Geoffrey Berman, the former US attorney for the Southern District of New York, will testify next week before the House Judiciary Committee about the circumstances surrounding his ouster, The Post has learned.
Berman will speak to lawmakers behind closed doors next Thursday, as Judiciary Committee Democrats investigate Attorney General William Barr for his firing of the former top prosecutor, a committee source said.
Barr has denied any wrongdoing, and will testify before the committee later this month.
Judiciary Committee Chairman Jerrold Nadler (D-NY) pledged to investigate Berman’s removal after he became engaged in an extraordinary standoff with the attorney general over his employment status.
In June, Barr announced that Berman was stepping down and that US Securities and Exchange Commission Chairman Jay Clayton would be his successor.
Berman refused to resign until the Senate confirmed his successor, and said his office’s investigations would continue.
Only after Barr agreed to let Berman’s deputy Audrey Strauss to take the reins did Berman agree to step down.
The very public spat led to allegations that Barr was interfering with the independence of one of the country’s most important federal prosecutor’s offices, as Berman was investigating President Trump’s personal lawyer, Rudy Giuliani.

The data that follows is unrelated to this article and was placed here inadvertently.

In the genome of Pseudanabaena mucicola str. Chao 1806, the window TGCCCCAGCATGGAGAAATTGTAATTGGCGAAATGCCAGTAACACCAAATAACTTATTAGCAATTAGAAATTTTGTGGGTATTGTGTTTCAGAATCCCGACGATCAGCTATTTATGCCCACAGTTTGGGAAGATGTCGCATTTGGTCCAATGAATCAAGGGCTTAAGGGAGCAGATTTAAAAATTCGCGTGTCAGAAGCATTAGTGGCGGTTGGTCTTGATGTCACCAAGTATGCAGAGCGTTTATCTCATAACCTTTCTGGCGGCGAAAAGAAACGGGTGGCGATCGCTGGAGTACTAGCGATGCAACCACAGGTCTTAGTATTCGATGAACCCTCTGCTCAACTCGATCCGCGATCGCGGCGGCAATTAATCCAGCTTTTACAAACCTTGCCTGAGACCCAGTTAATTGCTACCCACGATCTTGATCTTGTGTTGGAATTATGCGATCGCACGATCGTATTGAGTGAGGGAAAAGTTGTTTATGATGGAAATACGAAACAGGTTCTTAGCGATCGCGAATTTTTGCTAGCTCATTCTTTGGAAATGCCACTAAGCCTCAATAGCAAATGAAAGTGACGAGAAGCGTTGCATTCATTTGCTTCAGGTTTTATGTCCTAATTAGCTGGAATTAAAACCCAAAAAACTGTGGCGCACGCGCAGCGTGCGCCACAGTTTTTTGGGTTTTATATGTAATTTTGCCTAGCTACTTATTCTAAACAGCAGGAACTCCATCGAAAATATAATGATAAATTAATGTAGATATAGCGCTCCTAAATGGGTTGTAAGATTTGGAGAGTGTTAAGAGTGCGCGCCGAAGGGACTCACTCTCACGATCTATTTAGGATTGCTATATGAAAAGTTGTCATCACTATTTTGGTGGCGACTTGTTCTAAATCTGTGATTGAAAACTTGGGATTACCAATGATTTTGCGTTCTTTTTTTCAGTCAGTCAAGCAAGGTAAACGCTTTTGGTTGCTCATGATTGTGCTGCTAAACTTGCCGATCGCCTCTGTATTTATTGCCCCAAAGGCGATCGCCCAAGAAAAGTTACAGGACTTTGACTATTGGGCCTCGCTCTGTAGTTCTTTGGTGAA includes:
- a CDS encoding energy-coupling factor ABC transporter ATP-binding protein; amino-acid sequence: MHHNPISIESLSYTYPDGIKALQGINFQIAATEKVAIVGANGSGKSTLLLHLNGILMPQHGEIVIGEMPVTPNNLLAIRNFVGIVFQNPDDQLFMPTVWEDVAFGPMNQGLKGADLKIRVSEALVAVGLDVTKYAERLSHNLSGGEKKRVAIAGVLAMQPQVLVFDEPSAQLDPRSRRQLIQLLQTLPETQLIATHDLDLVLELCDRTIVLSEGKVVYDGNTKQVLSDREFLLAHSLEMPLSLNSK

Nadler has slammed Barr over Berman’s ouster, arguing that Barr deserved to be impeached for his actions while cautioning that the effort would be a “waste of time.”
The New York Democrat argued that Senate Republicans would block any of their efforts to impeach Barr.
Barr spokeswoman Kerri Kupec hit back at House Democrats last month as Nadler was threatening to impeach the attorney general, calling their threats a “political thing.”
Speaking to Fox News, Kupec said, “If people have a problem with Bill Barr coming back to the Department of Justice to restore one system of justice, not a two-tiered system, I think that says a lot more about the critics than it does about the attorney general.”
White House Press Secretary Kayleigh McEnany addressed the controversy while speaking to reporters in late June, saying that the president had only been involved in the firing “in a sign-off capacity.”
A spokesperson for the House Judiciary Committee could not be reached by The Post for comment.
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